Tuesday, 6 October 2009

Social media in China - Sina Twitter & Douban

Due to the "technical difficulties" of living in China, The Peking Order has not been updated for quite some time. Apologies for that, it should be OK for a while now.

In the meantime, a combination of boredom, frustration and professional interest has driven me to Chinese social media equivalents of foreign sites that are inaccessible within China. The two that I have found most interesting so far are
Sina Twitter and Douban.

1. Sina Twitter (Chinese: 新浪微博; Xīnlàng wēibó)

Following a purge of Chinese "Twitter clones" that took place earlier this year, Chinese internet giant Sina has recently brought out its very own micro-blogging service, Sina Twitter.

Although no official English name is clearly displayed on the site itself, in the official bilingual email that invites users to the site, the site is referred to as "Sina Twitter". The Chinese name translates directly as "Sina Microblog" (Perhaps Biz Stone et al. would be happier with that translation?!).

Sina's Twitter is very similar Twitter's Twitter. Apart from the fact that you don't need a VPN to access it in China and that functions have been given Chinese names, there are a few notable differences.

At the moment, there seems to be no desktop app like Tweetdeck or Twhirl that can be used with Sina Twitter. "Tweets" must be made either at the website or via text message, which is free of charge for China Mobile and China Unicom users.

The other main difference I have noticed is the amount of celebrities that already use this site. Most famous users are film or pop stars, but currently with the most number of followers (51,193 at the time of writing) is Lee Kai-fu, the former head of Google China.

Identical to Twitter, each post must be no longer than 140 characters. However, since a single Chinese character can represent entire words or concepts, a single tweet can convey far more than an English-language Twitter post.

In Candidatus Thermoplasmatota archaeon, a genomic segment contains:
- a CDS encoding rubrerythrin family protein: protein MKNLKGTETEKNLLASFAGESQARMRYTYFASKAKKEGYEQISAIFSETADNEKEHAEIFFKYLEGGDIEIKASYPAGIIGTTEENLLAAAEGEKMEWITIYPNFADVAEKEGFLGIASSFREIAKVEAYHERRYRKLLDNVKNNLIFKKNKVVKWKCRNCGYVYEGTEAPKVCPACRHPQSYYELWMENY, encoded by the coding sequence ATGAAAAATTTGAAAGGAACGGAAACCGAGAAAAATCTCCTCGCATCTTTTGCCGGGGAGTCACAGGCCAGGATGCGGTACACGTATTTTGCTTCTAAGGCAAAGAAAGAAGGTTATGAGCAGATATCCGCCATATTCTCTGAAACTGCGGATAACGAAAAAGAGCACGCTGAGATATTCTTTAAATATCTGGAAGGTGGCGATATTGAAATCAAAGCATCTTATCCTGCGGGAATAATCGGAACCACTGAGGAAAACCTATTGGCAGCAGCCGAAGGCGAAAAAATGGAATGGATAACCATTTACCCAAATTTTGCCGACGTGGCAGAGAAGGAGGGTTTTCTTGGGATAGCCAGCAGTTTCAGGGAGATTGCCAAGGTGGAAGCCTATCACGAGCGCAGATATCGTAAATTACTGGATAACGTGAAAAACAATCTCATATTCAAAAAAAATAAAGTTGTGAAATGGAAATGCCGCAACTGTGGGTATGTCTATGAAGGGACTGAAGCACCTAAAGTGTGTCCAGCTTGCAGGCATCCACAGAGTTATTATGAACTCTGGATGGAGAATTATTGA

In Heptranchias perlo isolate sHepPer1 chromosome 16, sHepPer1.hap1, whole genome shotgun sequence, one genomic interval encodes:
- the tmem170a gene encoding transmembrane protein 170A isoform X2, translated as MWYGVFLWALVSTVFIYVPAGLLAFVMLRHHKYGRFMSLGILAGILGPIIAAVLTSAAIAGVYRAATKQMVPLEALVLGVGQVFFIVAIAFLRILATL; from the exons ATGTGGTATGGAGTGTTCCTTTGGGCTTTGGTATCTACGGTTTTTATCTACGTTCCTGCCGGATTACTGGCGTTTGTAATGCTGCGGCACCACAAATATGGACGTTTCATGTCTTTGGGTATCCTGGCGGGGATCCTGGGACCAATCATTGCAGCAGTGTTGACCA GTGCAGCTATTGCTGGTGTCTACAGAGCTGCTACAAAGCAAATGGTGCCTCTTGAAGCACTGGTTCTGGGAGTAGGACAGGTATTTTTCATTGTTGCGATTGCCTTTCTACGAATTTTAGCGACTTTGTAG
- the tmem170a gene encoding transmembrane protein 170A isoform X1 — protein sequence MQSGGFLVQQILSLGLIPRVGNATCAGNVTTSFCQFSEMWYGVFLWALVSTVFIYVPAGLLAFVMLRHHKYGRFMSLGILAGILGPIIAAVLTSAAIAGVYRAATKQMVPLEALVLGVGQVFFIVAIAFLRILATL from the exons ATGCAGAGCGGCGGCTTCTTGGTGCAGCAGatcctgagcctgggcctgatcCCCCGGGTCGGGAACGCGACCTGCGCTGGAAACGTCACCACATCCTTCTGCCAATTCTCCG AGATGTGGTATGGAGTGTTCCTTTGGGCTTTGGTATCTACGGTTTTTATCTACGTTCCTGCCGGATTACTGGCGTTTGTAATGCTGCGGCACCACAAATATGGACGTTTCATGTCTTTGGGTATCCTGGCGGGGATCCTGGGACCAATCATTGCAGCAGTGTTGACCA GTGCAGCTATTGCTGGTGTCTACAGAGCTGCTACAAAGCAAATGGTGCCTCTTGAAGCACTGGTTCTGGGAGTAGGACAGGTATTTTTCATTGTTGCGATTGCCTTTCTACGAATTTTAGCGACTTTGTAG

For more detail, read Steven Milward's report on CNet.

To keep up-to-date on what I am doing, follow my very own Sina Twitter feed at http://t.sina.com.cn/angryeditor.

Please note: Still in the beta phase, Sina Twitter can only be used on an invite-only basis. For an invite, please let me know in the comments below.

2. Douban.com (Chinese: 豆瓣; Dòubàn)

Established in 2005, Douban is social network that, in some ways, is identical to Facebook: Users maintain a profile with basic information, add friends and post messages on the profile pages of other users.

Douban distinguishes itself from Facebook by focusing more on users' interests, with discussion groups and fan pages of bands, brand names and celebrities etc. On their personal pages, users can list books they have read, the music they have listened to and the films they have watched. Based on these interactions, people add can friends based on common interests. Unlike Facebook, therefore, a large amount of a user's friends are often people that they do not necessarily have a "real-world" relationship with.

According to an article on Danwei.org, which includes an interview with the founder, the website has dominated the online cultural scene for the last four years."

And according to a Chinese friend, Douban is predominantly used by 文青. She describes this group as "hipsters", or "young people interested in cultural phenomena". I would go for something like "young, educated, artsy types".

My Douban profile can be found at: http://www.douban.com/people/11610289/.

When I have time, I may write more about these Chinese sites. To be updated, please subscribe to The Peking Order RSS Feed (see sidebar).


PH said...

You signed up for Sina Microblog? How did you like it?

I have been thinking of abandoning Sina blog entirely. Sure, they boast a lot of users, some of whom are celebs, but because of it they can afford to cut down on services, functionality, and really put place restrictions on what you can or cannot write about.

The censorship and the lack of flexibility are particularly annoying. 所谓的店大欺客莫过于此。

Jez Webb said...

What do you mean lack of flexibility? In terms of functionality, I think it is as good as Twitter. Where it loses out is in terms of compatibility - i.e. no desktop app. and no way to embed a feed into my blog.

I am enjoying it so far, despite the fact I have hardly any fensi! Add away... http://t.sina.com.cn/angryeditor

sidhe said...

oooh an invite would be sweet if you have any to spare.

Jez Webb said...

I think clicking on this does the trick: http://t.sina.com.cn/invite/att_reqback.php?code=gpjS8Hg

Mark said...

"Technical Difficulties", that sure is a nice way of saying it.
I, like you, went on to use the Chinese websites. But the thought of it all ticks me off.